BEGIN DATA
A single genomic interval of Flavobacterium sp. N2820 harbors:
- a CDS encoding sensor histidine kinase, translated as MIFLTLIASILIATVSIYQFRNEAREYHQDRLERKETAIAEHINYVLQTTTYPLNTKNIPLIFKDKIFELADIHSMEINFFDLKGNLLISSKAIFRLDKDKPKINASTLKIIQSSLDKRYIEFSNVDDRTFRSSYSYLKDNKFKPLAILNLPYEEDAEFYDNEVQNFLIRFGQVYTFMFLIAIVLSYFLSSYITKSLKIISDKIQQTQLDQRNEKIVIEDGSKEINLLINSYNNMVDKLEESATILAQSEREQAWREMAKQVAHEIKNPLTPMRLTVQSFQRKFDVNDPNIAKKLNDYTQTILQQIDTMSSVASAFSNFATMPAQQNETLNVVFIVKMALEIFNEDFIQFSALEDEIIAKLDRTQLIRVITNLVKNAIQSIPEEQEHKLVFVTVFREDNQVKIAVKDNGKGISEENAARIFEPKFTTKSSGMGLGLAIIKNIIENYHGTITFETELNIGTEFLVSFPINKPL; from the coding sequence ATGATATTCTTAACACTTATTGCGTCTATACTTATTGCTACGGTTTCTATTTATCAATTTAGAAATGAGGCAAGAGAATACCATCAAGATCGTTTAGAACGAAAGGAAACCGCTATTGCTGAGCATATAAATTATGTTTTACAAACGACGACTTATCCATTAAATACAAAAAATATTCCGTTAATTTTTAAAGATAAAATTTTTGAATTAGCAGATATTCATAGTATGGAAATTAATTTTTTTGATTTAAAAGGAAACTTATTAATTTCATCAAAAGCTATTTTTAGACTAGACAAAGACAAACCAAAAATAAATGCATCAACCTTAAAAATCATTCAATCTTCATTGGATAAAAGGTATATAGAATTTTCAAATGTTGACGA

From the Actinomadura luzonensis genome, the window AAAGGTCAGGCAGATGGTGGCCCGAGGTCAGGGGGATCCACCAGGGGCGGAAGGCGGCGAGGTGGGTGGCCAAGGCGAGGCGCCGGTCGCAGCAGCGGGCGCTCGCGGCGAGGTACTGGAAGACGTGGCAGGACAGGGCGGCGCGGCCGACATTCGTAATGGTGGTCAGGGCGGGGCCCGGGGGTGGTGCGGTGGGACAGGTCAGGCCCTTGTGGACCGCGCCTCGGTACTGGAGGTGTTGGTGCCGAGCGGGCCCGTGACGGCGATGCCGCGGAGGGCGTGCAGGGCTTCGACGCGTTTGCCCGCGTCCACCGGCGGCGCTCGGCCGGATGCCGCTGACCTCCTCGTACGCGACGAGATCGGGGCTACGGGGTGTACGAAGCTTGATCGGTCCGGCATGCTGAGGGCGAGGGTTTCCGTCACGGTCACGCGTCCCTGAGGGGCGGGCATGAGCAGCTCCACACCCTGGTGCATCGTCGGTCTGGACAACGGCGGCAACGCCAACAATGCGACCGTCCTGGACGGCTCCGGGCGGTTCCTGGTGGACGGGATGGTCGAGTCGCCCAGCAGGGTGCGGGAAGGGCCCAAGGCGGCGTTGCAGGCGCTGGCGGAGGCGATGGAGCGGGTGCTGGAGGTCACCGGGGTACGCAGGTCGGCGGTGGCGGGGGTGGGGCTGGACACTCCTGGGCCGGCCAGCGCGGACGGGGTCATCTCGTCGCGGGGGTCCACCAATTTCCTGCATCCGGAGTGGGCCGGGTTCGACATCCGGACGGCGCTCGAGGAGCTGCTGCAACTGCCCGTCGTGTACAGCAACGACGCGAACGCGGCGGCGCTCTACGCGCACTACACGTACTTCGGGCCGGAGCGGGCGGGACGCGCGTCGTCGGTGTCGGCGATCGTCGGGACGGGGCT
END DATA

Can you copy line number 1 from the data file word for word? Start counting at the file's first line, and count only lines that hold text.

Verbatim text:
A single genomic interval of Flavobacterium sp. N2820 harbors: